But Keaton also knew that he couldn't just blow us away with the cleverness and the film technique--all of that had to be flawless, and the sequence had to be funny on top of that. It is. And then, once he had moved the story into both the dream world and the movie world, he could get away with stranger (almost surrealistic) bits, like the trick-shot billiards scene or the old-lady-dress-in-the-window escape gag. Throughout the entire movie-within-a-movie, we're charmed--by the speed of the narrative, the cleverness of the jokes, and the hilarity of the entire enterprise.
Sherlock Jr. originally ran about six reels, a more common length for a feature comedy, but Keaton was merciless in his editing, taking out every second that didn't play, sculpting it tighter and tighter until it ended up running barely over four reels. As a result, the movie never slows down; it's constantly surprising us with its ingeniousness, and even when it arrives at the climactic motorcycle/car chase, Keaton doesn't just see it as an opportunity to thrill us with his expectedly impressive stunt work. He does that, but he sees the sequence primarily as a clothesline for gags--and all of these are keepers.
By the time Keaton returns to the wraparound story, it's mostly tying up loose ends--we know the good-hearted girl will return to Buster, and that they'll live happily ever after. In Sherlock Jr., Keaton goes a step beyond that tidy resolution, constructing something akin to a meta-movie moment. The girl arrives in his booth just as the figures on-screen are having their inevitable happy ending as well; poor, sweet Buster, always sympathetic but (and this is key) never asking for our sympathy, isn't sure quite what to do next. So he glances out, through his projectionist's window, at the action on the screen; when the movie's hero takes the girl's hands in his, he does the same. When the hero moves her hair, touches her face, he follows suit, and so on. Seldom has a filmmaker so eloquently yet simply expressed how our actions and behaviors are dictated by the culture around us--how all we know how to do, whether we're playing it cool or throwing a punch or kissing the girl, we learned from watching it in a movie. And then he explodes his commentary, with one last, satisfying laugh.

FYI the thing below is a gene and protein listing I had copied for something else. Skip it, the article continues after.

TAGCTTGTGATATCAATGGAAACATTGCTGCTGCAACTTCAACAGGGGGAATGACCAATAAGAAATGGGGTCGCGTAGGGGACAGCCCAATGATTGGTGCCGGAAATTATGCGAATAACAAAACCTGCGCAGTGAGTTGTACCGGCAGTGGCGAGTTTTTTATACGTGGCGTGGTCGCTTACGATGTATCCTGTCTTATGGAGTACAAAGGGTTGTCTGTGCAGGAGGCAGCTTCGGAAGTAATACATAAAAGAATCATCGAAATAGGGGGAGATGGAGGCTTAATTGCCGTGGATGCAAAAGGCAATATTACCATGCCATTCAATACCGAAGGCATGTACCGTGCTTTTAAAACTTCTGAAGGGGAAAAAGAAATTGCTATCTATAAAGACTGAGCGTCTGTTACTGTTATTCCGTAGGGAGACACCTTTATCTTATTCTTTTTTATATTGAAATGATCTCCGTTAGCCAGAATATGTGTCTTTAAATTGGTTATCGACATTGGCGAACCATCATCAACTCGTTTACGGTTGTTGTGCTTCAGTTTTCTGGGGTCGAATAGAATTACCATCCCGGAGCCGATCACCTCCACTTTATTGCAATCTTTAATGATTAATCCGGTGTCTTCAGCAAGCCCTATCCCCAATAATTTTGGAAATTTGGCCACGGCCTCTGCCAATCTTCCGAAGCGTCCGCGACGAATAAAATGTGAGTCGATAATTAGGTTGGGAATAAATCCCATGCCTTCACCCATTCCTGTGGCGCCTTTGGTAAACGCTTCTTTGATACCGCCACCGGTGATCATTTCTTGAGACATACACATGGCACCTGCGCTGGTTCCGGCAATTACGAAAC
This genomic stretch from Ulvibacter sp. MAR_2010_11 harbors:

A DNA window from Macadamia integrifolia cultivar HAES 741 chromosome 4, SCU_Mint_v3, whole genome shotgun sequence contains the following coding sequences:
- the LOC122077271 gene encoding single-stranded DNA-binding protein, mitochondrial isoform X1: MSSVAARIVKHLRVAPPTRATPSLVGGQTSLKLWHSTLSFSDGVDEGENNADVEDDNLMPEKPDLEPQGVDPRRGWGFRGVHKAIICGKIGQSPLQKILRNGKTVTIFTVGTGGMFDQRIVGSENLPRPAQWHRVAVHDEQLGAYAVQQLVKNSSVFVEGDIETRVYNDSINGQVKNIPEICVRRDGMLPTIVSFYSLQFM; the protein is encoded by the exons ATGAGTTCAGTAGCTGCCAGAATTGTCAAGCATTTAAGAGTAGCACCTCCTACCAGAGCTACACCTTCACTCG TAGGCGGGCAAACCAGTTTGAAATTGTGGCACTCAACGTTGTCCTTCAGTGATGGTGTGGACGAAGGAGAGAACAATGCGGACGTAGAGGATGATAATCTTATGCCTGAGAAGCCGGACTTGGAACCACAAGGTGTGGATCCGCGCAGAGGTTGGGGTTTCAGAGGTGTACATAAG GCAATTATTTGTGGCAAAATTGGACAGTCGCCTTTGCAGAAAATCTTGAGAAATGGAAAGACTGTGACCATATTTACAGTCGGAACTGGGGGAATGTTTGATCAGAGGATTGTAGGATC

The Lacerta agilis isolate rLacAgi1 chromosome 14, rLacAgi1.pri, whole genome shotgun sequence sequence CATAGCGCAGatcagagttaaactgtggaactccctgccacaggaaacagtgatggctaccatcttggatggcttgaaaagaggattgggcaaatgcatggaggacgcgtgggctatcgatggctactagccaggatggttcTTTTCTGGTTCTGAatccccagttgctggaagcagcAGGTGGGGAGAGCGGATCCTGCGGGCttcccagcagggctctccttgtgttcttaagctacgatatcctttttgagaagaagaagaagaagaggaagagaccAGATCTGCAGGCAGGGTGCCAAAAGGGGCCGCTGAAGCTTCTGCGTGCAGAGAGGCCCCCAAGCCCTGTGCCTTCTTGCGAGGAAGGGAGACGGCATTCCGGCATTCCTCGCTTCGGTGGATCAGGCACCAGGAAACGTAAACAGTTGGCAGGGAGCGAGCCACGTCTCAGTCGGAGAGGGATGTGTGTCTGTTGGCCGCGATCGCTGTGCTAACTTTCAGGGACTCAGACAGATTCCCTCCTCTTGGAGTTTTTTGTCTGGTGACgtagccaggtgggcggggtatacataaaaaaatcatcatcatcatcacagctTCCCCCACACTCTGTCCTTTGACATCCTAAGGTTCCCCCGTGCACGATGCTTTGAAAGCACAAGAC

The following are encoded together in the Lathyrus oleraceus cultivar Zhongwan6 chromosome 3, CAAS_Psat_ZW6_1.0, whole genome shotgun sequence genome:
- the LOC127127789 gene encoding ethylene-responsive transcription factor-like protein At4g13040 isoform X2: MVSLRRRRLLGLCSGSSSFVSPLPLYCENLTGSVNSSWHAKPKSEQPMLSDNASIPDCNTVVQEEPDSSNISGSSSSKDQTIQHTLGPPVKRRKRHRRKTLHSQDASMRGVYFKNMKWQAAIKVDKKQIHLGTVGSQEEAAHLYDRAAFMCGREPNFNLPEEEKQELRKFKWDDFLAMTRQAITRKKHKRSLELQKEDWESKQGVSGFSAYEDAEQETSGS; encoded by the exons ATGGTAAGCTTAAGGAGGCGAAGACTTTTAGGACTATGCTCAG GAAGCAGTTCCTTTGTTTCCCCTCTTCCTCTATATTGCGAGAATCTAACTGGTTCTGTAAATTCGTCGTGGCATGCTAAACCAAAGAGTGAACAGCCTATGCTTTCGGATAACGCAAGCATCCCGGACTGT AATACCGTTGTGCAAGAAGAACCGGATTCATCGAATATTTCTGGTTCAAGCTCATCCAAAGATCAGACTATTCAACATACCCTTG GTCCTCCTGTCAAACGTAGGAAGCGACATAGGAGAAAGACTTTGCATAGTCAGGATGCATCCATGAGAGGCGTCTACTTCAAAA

Presumably due to the film's abbreviated running time, Kino has paired it up for this release as a double feature with 1923's Three Ages, Keaton's first self-generated feature comedy. Somewhat gunshy about the transition from two-reelers, Keaton hedged his bets a bit with this spoof of Griffith's multi-period epic Intolerance; if it didn't work, he figured, he could just release the three tales of love through the ages as individual short films.
The titular periods are the Stone Age, the Roman Empire, and "the present age of speed, need, and greed." In each story, Keaton is the love-struck boy, Margaret Leahy is the girl he loves, and Wallace Beery is the villain, a stronger and tougher contender for the girl's hand. The gags are still very much in the two-reeler vein, which is to say, slightly cartoony (you can draw a straight line from the shot where Buster falls off a cliff, looking up at the camera and blowing a kiss, to countless similar shots in the Looney Tunes library); there is also a flash of period racism, in an unfortunate joke with about a Roman dice game.